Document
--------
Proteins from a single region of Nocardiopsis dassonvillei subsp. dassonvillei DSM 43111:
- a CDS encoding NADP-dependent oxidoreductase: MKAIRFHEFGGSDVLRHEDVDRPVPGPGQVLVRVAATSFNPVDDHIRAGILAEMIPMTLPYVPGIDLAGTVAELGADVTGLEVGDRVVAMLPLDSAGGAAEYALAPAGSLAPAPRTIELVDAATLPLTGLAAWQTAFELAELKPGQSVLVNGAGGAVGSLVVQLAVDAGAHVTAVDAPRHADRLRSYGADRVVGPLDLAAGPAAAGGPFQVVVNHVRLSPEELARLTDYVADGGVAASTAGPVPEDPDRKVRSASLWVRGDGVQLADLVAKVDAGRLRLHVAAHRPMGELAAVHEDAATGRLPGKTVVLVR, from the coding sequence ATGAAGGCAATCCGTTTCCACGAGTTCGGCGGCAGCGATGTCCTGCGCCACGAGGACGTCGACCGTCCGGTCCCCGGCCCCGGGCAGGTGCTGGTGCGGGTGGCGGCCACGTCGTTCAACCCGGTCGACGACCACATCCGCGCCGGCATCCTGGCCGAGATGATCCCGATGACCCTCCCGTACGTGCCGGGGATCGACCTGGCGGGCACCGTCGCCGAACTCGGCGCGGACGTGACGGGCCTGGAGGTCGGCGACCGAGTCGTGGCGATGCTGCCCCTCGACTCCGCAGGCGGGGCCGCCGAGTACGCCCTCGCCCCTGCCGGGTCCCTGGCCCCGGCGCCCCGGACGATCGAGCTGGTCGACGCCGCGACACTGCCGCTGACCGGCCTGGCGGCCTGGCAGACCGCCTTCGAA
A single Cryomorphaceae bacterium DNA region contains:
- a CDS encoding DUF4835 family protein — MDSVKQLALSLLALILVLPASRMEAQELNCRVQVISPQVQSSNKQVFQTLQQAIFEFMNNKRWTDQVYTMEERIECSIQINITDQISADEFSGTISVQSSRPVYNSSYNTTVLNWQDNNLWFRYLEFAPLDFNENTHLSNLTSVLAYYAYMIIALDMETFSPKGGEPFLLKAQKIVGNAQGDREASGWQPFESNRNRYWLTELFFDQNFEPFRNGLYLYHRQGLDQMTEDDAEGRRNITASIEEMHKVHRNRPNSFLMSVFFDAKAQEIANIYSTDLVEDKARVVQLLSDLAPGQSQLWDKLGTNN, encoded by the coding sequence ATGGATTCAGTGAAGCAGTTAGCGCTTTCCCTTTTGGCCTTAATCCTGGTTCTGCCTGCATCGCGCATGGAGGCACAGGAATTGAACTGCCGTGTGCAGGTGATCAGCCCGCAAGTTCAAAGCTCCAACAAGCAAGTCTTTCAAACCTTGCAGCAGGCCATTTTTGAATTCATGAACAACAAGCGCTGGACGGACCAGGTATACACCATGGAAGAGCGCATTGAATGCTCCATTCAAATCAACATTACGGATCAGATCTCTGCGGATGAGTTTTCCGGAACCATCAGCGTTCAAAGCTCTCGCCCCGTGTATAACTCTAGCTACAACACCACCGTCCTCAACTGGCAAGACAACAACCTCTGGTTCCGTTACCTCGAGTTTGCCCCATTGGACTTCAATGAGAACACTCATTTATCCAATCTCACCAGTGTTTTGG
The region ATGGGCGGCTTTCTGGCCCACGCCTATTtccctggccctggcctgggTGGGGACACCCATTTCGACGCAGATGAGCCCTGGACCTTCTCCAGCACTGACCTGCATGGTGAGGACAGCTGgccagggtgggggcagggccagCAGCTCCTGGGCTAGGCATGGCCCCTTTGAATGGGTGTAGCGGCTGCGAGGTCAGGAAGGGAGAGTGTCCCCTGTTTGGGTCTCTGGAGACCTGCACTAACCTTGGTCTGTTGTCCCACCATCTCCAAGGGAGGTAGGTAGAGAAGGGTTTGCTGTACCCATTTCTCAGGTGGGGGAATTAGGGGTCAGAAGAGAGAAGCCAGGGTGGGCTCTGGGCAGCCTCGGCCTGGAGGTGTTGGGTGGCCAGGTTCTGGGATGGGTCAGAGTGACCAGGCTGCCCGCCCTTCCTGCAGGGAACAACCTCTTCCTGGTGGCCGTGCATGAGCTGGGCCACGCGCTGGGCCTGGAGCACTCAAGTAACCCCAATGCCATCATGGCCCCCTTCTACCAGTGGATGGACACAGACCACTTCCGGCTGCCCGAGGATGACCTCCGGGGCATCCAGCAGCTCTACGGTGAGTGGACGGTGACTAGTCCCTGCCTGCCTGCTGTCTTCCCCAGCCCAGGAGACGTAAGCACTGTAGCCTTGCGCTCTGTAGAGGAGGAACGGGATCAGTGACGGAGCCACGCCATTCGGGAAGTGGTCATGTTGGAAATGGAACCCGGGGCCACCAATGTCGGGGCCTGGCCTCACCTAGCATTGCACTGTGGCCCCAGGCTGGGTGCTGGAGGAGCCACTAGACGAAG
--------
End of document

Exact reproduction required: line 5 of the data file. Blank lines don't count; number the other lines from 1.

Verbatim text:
The region ATGGGCGGCTTTCTGGCCCACGCCTATTtccctggccctggcctgggTGGGGACACCCATTTCGACGCAGATGAGCCCTGGACCTTCTCCAGCACTGACCTGCATGGTGAGGACAGCTGgccagggtgggggcagggccagCAGCTCCTGGGCTAGGCATGGCCCCTTTGAATGGGTGTAGCGGCTGCGAGGTCAGGAAGGGAGAGTGTCCCCTGTTTGGGTCTCTGGAGACCTGCACTAACCTTGGTCTGTTGTCCCACCATCTCCAAGGGAGGTAGGTAGAGAAGGGTTTGCTGTACCCATTTCTCAGGTGGGGGAATTAGGGGTCAGAAGAGAGAAGCCAGGGTGGGCTCTGGGCAGCCTCGGCCTGGAGGTGTTGGGTGGCCAGGTTCTGGGATGGGTCAGAGTGACCAGGCTGCCCGCCCTTCCTGCAGGGAACAACCTCTTCCTGGTGGCCGTGCATGAGCTGGGCCACGCGCTGGGCCTGGAGCACTCAAGTAACCCCAATGCCATCATGGCCCCCTTCTACCAGTGGATGGACACAGACCACTTCCGGCTGCCCGAGGATGACCTCCGGGGCATCCAGCAGCTCTACGGTGAGTGGACGGTGACTAGTCCCTGCCTGCCTGCTGTCTTCCCCAGCCCAGGAGACGTAAGCACTGTAGCCTTGCGCTCTGTAGAGGAGGAACGGGATCAGTGACGGAGCCACGCCATTCGGGAAGTGGTCATGTTGGAAATGGAACCCGGGGCCACCAATGTCGGGGCCTGGCCTCACCTAGCATTGCACTGTGGCCCCAGGCTGGGTGCTGGAGGAGCCACTAGACGAAG